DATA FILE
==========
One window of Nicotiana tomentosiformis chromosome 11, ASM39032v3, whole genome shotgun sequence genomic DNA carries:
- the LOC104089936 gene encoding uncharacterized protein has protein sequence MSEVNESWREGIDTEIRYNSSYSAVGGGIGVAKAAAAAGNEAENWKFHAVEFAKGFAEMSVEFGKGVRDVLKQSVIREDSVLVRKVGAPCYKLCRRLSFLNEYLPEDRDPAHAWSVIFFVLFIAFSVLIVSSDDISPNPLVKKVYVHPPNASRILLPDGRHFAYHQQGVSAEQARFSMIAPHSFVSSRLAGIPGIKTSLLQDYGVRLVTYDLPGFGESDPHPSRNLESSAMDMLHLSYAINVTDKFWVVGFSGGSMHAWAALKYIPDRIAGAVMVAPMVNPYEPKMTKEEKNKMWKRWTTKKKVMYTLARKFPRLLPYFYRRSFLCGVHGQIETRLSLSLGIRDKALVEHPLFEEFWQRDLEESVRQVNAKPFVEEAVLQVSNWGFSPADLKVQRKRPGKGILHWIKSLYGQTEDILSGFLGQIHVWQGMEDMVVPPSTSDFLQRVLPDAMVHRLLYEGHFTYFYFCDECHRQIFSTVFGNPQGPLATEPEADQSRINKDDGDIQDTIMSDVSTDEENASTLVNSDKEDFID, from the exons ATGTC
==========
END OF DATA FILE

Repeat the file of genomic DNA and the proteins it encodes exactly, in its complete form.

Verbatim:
One window of Nicotiana tomentosiformis chromosome 11, ASM39032v3, whole genome shotgun sequence genomic DNA carries:
- the LOC104089936 gene encoding uncharacterized protein has protein sequence MSEVNESWREGIDTEIRYNSSYSAVGGGIGVAKAAAAAGNEAENWKFHAVEFAKGFAEMSVEFGKGVRDVLKQSVIREDSVLVRKVGAPCYKLCRRLSFLNEYLPEDRDPAHAWSVIFFVLFIAFSVLIVSSDDISPNPLVKKVYVHPPNASRILLPDGRHFAYHQQGVSAEQARFSMIAPHSFVSSRLAGIPGIKTSLLQDYGVRLVTYDLPGFGESDPHPSRNLESSAMDMLHLSYAINVTDKFWVVGFSGGSMHAWAALKYIPDRIAGAVMVAPMVNPYEPKMTKEEKNKMWKRWTTKKKVMYTLARKFPRLLPYFYRRSFLCGVHGQIETRLSLSLGIRDKALVEHPLFEEFWQRDLEESVRQVNAKPFVEEAVLQVSNWGFSPADLKVQRKRPGKGILHWIKSLYGQTEDILSGFLGQIHVWQGMEDMVVPPSTSDFLQRVLPDAMVHRLLYEGHFTYFYFCDECHRQIFSTVFGNPQGPLATEPEADQSRINKDDGDIQDTIMSDVSTDEENASTLVNSDKEDFID, from the exons ATGTC